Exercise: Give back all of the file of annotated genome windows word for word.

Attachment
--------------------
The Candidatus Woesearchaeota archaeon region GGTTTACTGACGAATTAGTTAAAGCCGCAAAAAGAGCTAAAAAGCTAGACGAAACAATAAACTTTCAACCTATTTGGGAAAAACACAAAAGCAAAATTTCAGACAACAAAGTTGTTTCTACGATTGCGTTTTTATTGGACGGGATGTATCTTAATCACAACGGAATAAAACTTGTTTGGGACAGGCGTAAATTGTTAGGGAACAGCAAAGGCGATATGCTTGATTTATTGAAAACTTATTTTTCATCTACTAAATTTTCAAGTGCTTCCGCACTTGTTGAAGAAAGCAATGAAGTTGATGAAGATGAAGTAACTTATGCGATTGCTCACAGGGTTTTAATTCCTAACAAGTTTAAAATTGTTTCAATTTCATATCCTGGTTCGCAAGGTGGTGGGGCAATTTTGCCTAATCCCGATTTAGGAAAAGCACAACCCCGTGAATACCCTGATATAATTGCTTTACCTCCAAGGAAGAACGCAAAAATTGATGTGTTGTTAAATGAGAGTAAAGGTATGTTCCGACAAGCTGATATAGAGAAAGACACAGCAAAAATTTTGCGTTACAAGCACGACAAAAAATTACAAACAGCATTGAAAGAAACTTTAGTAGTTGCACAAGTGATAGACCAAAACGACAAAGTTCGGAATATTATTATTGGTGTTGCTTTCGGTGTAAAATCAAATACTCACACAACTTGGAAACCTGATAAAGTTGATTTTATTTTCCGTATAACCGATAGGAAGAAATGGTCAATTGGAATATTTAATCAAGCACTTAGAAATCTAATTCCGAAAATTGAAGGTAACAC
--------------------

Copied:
The Candidatus Woesearchaeota archaeon region GGTTTACTGACGAATTAGTTAAAGCCGCAAAAAGAGCTAAAAAGCTAGACGAAACAATAAACTTTCAACCTATTTGGGAAAAACACAAAAGCAAAATTTCAGACAACAAAGTTGTTTCTACGATTGCGTTTTTATTGGACGGGATGTATCTTAATCACAACGGAATAAAACTTGTTTGGGACAGGCGTAAATTGTTAGGGAACAGCAAAGGCGATATGCTTGATTTATTGAAAACTTATTTTTCATCTACTAAATTTTCAAGTGCTTCCGCACTTGTTGAAGAAAGCAATGAAGTTGATGAAGATGAAGTAACTTATGCGATTGCTCACAGGGTTTTAATTCCTAACAAGTTTAAAATTGTTTCAATTTCATATCCTGGTTCGCAAGGTGGTGGGGCAATTTTGCCTAATCCCGATTTAGGAAAAGCACAACCCCGTGAATACCCTGATATAATTGCTTTACCTCCAAGGAAGAACGCAAAAATTGATGTGTTGTTAAATGAGAGTAAAGGTATGTTCCGACAAGCTGATATAGAGAAAGACACAGCAAAAATTTTGCGTTACAAGCACGACAAAAAATTACAAACAGCATTGAAAGAAACTTTAGTAGTTGCACAAGTGATAGACCAAAACGACAAAGTTCGGAATATTATTATTGGTGTTGCTTTCGGTGTAAAATCAAATACTCACACAACTTGGAAACCTGATAAAGTTGATTTTATTTTCCGTATAACCGATAGGAAGAAATGGTCAATTGGAATATTTAATCAAGCACTTAGAAATCTAATTCCGAAAATTGAAGGTAACAC